Because this controversy can often feel like it is being told by idiots full of “sound and fury, signifying nothing,” it’s difficult to determine what’s at stake if either side wins. English curriculum won’t change. Shakespeare is, as Harold Bloom contended in his book of the same name, “the western canon.” Polemicists on both sides, however, provide some reasons to pay attention to the structure of such debates. Here, the Stratfordians have led with their pens. Writing on the issue of giving the anti-Stratfordian position equal time in the classroom, Stephen Greenblatt responds with the rhetorical question, “Should claims that the Holocaust did not occur also be made part of the standard curriculum?” While not as polemical in his approach, Stephen Marche moves seamlessly in his recent New York Times op-ed from criticizing skeptics who doubt Shakespeare’s authorship to indicting a larger cultural trend with Rick Perry’s skepticism about climate change as his chief example. Slate writer Ron Rosenbaum even name-checked creationists and birthers in his piece on why he hates Anonymous. Conspiracy is an easy label to apply to any position that isn’t widely accepted, and when you label someone a “conspiracy theorist,” you poison the rhetorical well.

The ideal of “complete knowledge” is a flawed one. Only God is omniscient. Interpretation consequently begins not after all the evidence has come in but with the actual selection of evidence. It’s not just putting the puzzle together: It’s knowing what counts as a puzzle piece. Here, then, are five biblically influenced questions you can ask when confronted with a conspiracy theory to help determine what your response should be.

  1. “Says who?” — All conspiracies start with a question of authority. God created the world, and sin-scarred men and women try to suppress that fact (cf. Psalm 2:1, Romans 1:21). The most obsessed conspiracy theorists assign to their particular fixation something only God possesses: sovereignty. Start by evaluating 1) the person presenting the conspiratorial news and 2) who that person puts trust in.
  2. “What’s your evidence?” — What counts as proof? Things you can see? Statistical reports from particular agencies? Thick footnotes? Remember that an appeal to evidence always contains an implicit appeal to authority. In The Gospel of Luke, the rich man asks Abraham that his family receive a warning from the resurrected Lazarus. Abraham’s response is chilling: “If they do not listen to Moses and the Prophets, they will not be convinced even if someone rises from the dead” (16:31). You should know what proof you ultimately trust. Beware of deploying the skeptical “if only,” as in, “If only I could could see X, then I would believe.” If you don’t know what constitutes positive proof, you will explain away even “convincing” evidence.
  3. “Compared to what?” — Conspiracies are always package deals. What are the implications of buying into the theory? Pay particular attention to other theories that both the establishment and the conspiracy theorist lump in with the issue at hand. You may not know how you feel about Shakespeare’s authorship, but if its challenger likens it to the conspiracy to disavow a flat earth, you may have your answer by default.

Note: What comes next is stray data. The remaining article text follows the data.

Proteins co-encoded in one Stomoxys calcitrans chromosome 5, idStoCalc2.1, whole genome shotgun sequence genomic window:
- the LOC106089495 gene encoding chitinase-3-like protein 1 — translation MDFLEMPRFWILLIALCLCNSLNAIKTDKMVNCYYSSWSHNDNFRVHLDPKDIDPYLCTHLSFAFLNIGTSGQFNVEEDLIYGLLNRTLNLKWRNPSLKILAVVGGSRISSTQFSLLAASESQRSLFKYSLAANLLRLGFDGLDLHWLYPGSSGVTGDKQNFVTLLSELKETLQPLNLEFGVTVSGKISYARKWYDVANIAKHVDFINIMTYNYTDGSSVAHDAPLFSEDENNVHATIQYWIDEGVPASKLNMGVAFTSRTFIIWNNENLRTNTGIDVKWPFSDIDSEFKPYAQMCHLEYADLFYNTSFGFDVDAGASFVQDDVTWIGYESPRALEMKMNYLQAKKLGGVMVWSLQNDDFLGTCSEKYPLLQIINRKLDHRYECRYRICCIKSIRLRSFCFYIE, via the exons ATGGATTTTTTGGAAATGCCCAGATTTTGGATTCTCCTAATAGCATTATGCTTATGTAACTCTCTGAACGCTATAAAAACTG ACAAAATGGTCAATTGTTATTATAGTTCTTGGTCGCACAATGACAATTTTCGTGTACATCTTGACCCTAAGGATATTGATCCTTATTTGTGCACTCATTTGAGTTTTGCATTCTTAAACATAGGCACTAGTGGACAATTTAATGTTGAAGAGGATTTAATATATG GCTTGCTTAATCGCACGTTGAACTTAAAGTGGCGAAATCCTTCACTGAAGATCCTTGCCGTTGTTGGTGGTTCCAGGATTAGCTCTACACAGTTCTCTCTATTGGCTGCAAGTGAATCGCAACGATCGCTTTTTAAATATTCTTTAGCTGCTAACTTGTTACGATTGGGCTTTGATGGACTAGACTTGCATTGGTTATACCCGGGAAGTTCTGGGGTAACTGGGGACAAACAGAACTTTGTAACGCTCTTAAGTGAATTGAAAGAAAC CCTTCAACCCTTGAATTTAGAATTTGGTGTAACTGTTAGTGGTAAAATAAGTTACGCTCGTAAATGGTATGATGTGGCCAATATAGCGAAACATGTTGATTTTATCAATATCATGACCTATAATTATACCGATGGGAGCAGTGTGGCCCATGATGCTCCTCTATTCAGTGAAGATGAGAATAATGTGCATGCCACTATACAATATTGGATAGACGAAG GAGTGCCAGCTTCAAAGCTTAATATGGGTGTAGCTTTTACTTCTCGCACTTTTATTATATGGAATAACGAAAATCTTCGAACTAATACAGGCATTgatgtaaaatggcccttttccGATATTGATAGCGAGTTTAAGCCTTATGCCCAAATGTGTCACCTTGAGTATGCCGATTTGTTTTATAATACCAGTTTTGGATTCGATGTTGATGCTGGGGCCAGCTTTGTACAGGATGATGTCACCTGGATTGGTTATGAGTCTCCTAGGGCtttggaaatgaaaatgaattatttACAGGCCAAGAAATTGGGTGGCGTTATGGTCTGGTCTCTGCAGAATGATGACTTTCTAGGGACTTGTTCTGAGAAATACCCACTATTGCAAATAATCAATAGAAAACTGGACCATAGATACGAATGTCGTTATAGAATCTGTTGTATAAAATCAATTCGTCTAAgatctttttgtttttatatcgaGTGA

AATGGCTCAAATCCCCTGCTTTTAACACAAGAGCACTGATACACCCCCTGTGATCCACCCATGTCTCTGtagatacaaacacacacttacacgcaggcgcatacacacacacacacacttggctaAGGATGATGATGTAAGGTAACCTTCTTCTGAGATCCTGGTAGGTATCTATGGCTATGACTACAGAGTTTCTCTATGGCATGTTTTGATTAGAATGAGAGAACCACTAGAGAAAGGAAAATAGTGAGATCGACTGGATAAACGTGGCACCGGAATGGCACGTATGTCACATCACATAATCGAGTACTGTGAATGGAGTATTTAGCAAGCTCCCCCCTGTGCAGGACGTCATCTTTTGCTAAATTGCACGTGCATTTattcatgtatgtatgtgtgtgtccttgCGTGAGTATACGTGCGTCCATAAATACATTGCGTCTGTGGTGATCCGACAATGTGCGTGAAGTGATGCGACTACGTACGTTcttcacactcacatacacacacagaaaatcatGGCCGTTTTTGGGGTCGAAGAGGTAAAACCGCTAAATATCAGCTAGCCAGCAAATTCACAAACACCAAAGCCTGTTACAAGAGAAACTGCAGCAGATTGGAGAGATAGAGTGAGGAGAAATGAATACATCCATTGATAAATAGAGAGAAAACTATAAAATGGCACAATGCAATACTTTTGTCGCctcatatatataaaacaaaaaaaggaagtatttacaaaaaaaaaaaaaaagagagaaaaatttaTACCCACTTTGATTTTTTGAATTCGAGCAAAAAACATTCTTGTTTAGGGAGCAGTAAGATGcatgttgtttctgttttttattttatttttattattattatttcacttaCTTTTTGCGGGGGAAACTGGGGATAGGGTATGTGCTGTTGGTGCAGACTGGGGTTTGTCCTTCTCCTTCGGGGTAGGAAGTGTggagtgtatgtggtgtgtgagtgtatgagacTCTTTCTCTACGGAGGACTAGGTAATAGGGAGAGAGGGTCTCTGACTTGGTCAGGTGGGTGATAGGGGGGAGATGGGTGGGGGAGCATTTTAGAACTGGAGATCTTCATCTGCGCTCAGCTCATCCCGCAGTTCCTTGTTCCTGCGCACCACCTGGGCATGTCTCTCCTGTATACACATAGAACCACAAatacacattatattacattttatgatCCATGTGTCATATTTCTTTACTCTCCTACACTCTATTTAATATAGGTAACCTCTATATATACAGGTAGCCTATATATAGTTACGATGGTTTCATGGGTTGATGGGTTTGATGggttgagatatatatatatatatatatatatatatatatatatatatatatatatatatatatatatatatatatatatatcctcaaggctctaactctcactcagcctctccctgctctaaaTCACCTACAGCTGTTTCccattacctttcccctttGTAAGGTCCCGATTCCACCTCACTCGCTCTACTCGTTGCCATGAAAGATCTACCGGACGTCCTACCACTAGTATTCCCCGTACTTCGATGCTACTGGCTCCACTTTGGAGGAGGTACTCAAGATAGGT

4. “What are the stakes?” — Causality exists. “Be not deceived: God cannot be mocked. A man reaps what he sows” (Galatians 6:7; emphasis mine). Ideas have consequences. Follow an idea through to its logical conclusion. People act in their own best interests. Determine who benefits from the theory and how.
  5. “What do I know for sure?” — What are your bedrock beliefs? What are the things you no longer need to be convinced of, that you take as a given any time you process new information? Radical skepticism is self-defeating. Paul tells the Corinthians that he determined to know nothing while he was with them “except Jesus Christ and him crucified” (1 Corinthians 2:2). That’s where true Christian thought starts.

Conspiracy is not just something that hovers above Shakespeare’s plays: It’s often a theme within them. As dramatic vehicles, Shakespeare’s conspiracies are not theories propounded over beers at the local tavern but political plots designed to overthrow rulers. In Julius Caesar, for instance, head conspirator Brutus asks where conspiracy can “find a cavern dark enough to mask its monstrous visage.”

When you confront a conspiracy theory, use the above questions to shine some light into your epistemologically dark cave. Get Conspiracy to show its face. In short, make it less Anonymous.


  1. Nice account of the broader issues at stake in the debate. The authorship controversy and conspiracy theories in general really push a person either away from or toward radical skepticism. Do we have faith in anything? Can we? Why? And what are the ramifications of those answers?

  2. Thanks for your reflection on this issue, and especially on its broader implications. I, too, am an English prof, and while I’m not a Shakespearean scholar by any means, it falls to me to teach our Shakespeare class regularly. I’ve had quite a few conversations with both students and colleagues about the “authorship question.” My stock answer has become “Conspiracy theories make for fun movies, but they make for lousy literary criticism.”

    The whole issue reminds me of the Othello/Iago and Posthumous/Iachimo situations in which flimsy evidence passes for irrefutable proof, partly because neither Othello nor Posthumous have a high enough threshold for evidence. I’m not saying that the anti-Stratfordians are intentionally deceptive; only that you’re right about Shakespeare having dramatized these questions.

    On the other hand, it bothers me that several authors have lumped this issue in with other, shall we way “marginal” viewpoints. Whatever the merits of these “alternative” viewpoints–holocaust denial, JFK conspiracy, intelligent design, global warming skepticism–surely we can all agree that the arguments for and against each must be evaluated on their own merits rather than being dismissed with a “guilt-by-association” tactic? Some of these articles, the Slate and NYT pieces in particular, end up basically saying that we would be fools not to believe whatever academia tells us is true. Settle down and trust the experts.

    Being an academic myself, I’m not altogether sure that that’s the best lesson we could learn from all this. Your list of criteria for evaluating theories, “conspiracy theories” or otherwise, is a good one.